Principals and school leaders across the country have mixed feelings about technology, with concerns about devices distracting students at home and optimism about personalized learning and computer science enhancing education at school.
A recent Education Week Research Center survey showed 95 percent of principals think their students are getting too much screen time at home, while 64 percent believe student screen time at school is about right.
Over half of principals – 55 percent – are also extremely concerned about social media use outside of school. Most are also at least moderately concerned about other issues like cyberbullying, sexting, social media at school, and students’ ability to gauge reliable information online.
“Technology, used wisely and appropriately, can be an excellent resource for learning,” James Steyer, founder of Common Sense Media, a nonprofit that promotes responsible technology use, told Education Week. “But there is also an arms race for our kids’ attention going on. It’s being led by certain tech companies, and there are really significant downsides. Principals need to understand that.”
The education site points out that most principals view the “computer science for all” movement in schools in a positive light, with 15 percent who believe it’s a “transformational way to improve public education,” 23 percent viewing it as a “promising idea,” and 28 percent reporting it as “one of many school improvement strategies available to me.” The vast majority also support technology driven personalized learning programs.
In some cases, principals are pinched between tech companies pushing more screen time and parents and teachers pushing for less.
“Notably, principals responding to the Education Week survey said they feel the most pressure from technology companies and vendors to increase student screen time (58 percent), embrace personalized learning (55 percent), and spread computer science education (47 percent),” the site reports.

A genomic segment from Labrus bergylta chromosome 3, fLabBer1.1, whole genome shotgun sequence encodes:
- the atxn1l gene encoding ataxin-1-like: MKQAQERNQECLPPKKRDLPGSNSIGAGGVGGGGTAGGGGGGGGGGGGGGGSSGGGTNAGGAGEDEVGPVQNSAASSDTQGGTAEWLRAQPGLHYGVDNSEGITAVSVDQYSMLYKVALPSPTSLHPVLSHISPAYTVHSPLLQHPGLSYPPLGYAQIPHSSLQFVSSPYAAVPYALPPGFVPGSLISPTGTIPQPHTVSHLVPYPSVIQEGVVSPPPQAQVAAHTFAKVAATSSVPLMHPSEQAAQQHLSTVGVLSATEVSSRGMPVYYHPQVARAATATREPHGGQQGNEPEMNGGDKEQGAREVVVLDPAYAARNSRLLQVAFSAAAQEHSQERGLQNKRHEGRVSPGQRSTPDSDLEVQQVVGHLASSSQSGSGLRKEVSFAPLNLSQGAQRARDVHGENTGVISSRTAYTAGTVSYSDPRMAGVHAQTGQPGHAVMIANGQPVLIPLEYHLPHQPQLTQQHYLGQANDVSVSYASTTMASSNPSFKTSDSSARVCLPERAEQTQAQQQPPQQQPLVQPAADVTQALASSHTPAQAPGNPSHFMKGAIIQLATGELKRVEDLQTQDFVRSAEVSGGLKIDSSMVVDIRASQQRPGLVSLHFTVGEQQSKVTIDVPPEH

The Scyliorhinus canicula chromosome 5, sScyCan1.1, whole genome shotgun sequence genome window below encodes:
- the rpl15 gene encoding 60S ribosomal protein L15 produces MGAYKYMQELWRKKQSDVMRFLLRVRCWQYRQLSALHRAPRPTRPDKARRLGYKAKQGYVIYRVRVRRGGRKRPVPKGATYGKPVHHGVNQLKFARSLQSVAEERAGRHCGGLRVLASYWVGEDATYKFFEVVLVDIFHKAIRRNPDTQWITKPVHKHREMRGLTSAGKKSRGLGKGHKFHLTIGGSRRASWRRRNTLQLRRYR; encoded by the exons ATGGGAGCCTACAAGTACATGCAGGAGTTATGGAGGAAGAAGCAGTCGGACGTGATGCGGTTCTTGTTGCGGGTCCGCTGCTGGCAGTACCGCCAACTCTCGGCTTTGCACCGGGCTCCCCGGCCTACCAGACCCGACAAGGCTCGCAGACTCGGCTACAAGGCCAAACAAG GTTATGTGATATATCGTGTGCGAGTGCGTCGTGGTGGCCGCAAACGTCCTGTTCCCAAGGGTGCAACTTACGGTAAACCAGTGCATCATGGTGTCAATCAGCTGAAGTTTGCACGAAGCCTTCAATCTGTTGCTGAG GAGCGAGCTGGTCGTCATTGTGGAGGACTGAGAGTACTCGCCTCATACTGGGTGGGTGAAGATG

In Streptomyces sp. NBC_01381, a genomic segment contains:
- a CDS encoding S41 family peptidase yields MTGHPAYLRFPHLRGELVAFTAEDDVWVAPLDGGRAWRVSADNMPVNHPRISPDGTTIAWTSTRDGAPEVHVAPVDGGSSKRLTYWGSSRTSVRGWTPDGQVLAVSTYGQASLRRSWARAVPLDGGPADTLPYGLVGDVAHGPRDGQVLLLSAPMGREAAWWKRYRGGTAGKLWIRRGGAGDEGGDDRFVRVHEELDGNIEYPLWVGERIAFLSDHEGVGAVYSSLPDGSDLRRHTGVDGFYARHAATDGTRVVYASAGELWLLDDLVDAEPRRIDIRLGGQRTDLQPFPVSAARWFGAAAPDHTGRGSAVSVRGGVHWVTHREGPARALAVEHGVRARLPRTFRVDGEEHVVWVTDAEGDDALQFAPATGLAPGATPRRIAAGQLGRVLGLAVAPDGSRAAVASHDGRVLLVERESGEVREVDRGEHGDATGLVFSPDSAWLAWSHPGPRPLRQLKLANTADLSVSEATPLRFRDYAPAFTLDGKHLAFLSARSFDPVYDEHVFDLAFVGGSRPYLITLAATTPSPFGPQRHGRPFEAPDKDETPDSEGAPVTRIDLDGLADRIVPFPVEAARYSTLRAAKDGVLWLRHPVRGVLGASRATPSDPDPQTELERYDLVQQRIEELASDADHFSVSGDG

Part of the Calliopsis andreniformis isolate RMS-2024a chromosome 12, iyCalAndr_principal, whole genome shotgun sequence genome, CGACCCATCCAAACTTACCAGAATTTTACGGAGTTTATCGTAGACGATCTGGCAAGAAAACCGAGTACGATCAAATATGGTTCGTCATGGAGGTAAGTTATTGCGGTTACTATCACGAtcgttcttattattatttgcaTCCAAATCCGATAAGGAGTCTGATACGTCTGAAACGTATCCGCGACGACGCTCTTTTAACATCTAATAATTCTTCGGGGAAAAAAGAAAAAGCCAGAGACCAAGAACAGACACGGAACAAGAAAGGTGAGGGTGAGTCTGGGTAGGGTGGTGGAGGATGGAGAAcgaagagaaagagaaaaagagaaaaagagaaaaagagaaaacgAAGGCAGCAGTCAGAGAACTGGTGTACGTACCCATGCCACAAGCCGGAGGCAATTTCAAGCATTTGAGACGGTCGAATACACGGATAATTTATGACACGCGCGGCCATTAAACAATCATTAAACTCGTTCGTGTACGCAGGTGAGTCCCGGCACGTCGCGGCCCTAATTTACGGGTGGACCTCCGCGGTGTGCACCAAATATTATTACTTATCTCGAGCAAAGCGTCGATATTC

Meanwhile, more principals report teachers are pushing for less screen time than those who claim teachers want students to use more technology at school.
The uneasy balancing act is something parents know well.
Research from the Institute of Advanced Studies in Culture at the University of Virginia shows many parents are struggling to control technology use at home, and they’re worried about the negative influences it’s having on their kids.
“Many parents feel their attempts to control the home environment and to keep external influences at bay are nearly futile in the face of new communication and entertainment technologies,” according to the Institute’s “Culture of American Families” report.
“These technologies introduce a host of unknown and often unwelcomed influences into the private space of the home. The overriding concern is the negative influence that parents are unable to keep out,” the report continues. “Many feel helpless in the face of these technologies and uncertain about how, or if, to limit them.”
Fortunately, the UK’s The Jubilee Centre and other organizations offer lessons to help parents, teachers and principals guide students to develop appropriate and healthy relationships with technology.
The Jubilee Centre lesson, “Using Technology More Wisely,” for example, encourages students to reflect on whether social media and mobile technology are good or bad for them personally, for their relationships and society.